heavy. As for the charities, they amount to sixteen hundred pounds, and this we must find; if we do not find it voluntarily, the Dean and Chapter, and the officers of the Widows and Orphans, and Propagation of Heathens, and Church Missionary can force us. It would be a scandal——’
‘My dear Ronald, everything shall be paid at once. I shall see Worthivale to-day.’
‘Let Saltcombe and me settle that,’ said the General. Do not concern yourself further in this matter. I do not know whether Saltcombe has spoken to you about the mortgages on Court Royal and Kingsbridge. They have to be met very speedily. Indeed, time is flying, and the money must be raised. I have been thinking—what do you say, Duke, to the sale of Kingsbridge House? It is of no manner of use to you now?’
‘Good Heavens!’ The Duke rose in his chair. ‘Do I hear you aright? The sale of Kingsbridge House? Your wits are leaving you, Ronald. How can we sell that? We must have a town house. Why, Saltcombe will be marrying—he may be Duke shortly, and then he must spend the season in London. No, not another word of that. The Duke without a town residence! like a foreign yellow-backed book, published without a cover!’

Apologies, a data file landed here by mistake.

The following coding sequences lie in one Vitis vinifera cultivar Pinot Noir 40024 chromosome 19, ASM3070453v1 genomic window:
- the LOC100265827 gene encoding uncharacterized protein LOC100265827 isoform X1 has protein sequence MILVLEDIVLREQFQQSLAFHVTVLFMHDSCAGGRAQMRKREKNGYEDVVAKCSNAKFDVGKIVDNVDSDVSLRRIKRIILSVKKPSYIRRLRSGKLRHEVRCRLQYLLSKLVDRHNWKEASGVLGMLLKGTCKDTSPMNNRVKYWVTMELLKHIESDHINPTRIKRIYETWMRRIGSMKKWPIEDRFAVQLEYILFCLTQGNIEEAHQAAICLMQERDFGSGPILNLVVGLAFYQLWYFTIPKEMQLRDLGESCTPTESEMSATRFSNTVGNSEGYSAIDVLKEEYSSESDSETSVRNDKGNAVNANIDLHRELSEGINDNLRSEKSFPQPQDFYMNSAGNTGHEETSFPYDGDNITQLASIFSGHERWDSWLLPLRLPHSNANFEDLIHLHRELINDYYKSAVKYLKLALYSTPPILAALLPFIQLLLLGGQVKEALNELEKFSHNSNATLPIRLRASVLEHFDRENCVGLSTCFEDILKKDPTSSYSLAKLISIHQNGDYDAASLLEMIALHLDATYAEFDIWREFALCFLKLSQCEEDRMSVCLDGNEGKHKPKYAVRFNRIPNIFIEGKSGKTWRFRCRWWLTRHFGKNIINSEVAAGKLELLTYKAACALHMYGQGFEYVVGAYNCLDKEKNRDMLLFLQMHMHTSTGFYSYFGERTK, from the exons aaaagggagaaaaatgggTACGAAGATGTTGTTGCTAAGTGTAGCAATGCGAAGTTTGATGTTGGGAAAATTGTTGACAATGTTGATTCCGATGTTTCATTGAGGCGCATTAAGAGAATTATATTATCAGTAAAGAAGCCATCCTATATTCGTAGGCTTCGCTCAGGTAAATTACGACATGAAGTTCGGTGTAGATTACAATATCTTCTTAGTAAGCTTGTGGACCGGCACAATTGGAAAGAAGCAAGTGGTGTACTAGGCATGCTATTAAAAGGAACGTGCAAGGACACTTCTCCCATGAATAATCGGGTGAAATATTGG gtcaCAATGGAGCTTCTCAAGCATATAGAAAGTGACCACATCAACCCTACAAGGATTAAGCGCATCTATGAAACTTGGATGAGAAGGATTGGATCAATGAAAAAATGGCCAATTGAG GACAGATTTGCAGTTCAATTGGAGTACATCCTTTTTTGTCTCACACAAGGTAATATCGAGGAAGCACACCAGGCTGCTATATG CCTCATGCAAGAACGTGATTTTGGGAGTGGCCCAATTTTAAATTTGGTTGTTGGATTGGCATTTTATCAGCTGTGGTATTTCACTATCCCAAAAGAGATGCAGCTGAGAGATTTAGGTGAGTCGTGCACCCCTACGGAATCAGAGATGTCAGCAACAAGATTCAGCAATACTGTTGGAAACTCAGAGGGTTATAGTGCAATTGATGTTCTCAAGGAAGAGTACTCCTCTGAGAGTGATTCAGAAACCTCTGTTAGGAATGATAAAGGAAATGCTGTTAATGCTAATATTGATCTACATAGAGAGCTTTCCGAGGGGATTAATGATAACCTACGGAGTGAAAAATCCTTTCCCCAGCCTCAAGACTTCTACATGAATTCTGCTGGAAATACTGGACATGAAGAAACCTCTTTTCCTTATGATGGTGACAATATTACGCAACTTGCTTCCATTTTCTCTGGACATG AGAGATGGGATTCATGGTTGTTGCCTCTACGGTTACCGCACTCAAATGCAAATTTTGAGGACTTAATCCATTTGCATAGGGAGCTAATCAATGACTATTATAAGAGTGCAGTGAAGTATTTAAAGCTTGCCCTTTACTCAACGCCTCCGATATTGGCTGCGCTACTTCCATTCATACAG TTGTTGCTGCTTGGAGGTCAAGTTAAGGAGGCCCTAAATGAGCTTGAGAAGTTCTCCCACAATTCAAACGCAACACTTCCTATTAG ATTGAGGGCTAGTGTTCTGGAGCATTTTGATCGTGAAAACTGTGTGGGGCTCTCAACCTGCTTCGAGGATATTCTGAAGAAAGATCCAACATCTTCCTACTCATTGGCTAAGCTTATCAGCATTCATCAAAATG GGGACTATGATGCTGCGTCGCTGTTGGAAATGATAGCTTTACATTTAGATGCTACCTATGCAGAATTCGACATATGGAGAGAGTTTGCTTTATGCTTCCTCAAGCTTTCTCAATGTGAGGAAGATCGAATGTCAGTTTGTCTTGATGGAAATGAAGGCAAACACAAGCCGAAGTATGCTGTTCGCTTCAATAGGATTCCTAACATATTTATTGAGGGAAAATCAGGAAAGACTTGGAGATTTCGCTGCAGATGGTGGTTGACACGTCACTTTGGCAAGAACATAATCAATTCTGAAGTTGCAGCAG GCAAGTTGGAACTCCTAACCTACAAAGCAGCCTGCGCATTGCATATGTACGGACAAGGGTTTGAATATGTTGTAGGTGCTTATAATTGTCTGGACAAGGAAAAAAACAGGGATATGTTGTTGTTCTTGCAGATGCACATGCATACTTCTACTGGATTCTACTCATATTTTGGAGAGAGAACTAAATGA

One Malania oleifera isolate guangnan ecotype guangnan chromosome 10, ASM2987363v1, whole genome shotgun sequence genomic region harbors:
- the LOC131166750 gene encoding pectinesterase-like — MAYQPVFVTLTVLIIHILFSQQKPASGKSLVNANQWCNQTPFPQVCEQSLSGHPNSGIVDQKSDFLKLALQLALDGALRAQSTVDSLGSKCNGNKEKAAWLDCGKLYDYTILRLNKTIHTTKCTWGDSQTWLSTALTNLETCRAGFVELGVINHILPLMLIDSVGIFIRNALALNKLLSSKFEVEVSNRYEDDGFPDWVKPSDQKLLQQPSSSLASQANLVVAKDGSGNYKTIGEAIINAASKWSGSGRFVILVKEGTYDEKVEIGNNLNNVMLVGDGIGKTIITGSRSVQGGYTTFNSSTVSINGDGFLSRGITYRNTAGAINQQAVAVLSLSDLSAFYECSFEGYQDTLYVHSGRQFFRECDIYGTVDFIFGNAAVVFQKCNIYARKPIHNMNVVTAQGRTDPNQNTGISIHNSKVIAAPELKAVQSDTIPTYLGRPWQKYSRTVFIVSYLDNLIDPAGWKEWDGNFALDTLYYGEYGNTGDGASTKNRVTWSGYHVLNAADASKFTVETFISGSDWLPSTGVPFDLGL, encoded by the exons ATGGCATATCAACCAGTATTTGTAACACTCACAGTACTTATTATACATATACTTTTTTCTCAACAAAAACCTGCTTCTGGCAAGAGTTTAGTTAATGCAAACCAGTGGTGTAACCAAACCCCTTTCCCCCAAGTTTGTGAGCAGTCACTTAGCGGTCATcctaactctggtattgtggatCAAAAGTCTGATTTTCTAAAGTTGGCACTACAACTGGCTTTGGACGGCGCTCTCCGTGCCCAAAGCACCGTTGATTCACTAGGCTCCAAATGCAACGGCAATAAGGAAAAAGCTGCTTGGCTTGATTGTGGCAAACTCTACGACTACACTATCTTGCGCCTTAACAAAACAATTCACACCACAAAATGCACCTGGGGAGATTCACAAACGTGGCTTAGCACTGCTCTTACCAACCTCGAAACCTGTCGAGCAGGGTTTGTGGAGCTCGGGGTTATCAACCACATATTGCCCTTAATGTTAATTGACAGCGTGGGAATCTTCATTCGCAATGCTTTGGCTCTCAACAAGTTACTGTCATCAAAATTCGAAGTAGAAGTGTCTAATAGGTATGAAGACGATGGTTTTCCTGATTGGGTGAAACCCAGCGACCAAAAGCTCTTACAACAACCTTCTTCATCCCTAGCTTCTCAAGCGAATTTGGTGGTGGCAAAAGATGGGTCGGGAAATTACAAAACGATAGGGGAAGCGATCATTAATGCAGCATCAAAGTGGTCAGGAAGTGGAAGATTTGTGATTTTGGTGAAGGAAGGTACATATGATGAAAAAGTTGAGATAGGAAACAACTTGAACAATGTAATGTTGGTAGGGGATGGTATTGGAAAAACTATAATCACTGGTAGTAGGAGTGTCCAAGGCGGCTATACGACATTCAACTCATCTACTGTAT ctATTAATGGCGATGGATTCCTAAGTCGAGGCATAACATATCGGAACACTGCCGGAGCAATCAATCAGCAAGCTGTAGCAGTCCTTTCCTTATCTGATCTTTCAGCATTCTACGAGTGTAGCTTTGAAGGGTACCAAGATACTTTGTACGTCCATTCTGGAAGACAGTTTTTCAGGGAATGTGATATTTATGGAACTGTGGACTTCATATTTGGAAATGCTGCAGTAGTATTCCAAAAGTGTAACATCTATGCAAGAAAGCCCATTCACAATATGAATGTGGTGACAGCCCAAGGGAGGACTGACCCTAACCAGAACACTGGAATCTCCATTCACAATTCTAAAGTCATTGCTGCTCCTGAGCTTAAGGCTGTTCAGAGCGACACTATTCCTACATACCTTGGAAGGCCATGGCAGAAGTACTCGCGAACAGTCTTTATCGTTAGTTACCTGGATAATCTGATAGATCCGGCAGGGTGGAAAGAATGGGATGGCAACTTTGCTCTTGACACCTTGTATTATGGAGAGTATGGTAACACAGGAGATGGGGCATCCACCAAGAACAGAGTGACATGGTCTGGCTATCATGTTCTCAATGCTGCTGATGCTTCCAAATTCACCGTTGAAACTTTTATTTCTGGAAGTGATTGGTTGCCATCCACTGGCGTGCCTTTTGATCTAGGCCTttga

‘We cannot make bricks without straw,’ murmured the General.
‘How, bricks without straw?’ asked the Duke, testily.
‘We are in a condition in which we do not know where to look for money, and yet we have to pay Edward’s bequests, some at least of his debts, and the mortgages on the very heart of the property.
‘Worthivale will manage it.’
‘Worthivale cannot work miracles. The Alvinston mortgages are also called in, and the Loddiswell threatened.’
‘Send Saltcombe to me. We will arrange for a fresh mortgage, or get these transferred. They have been transferred already—at least some of them.’
‘But more money must be found, and a transfer is not easy in these unsettled times. The property is burdened beyond what it can bear in prosperous times.’
The Duke bit his lips and frowned. ‘We have managed very well hitherto, and we shall manage in the future.’
‘We have managed in the way of the ostrich—the family crest, and not an inappropriate one—by putting our heads into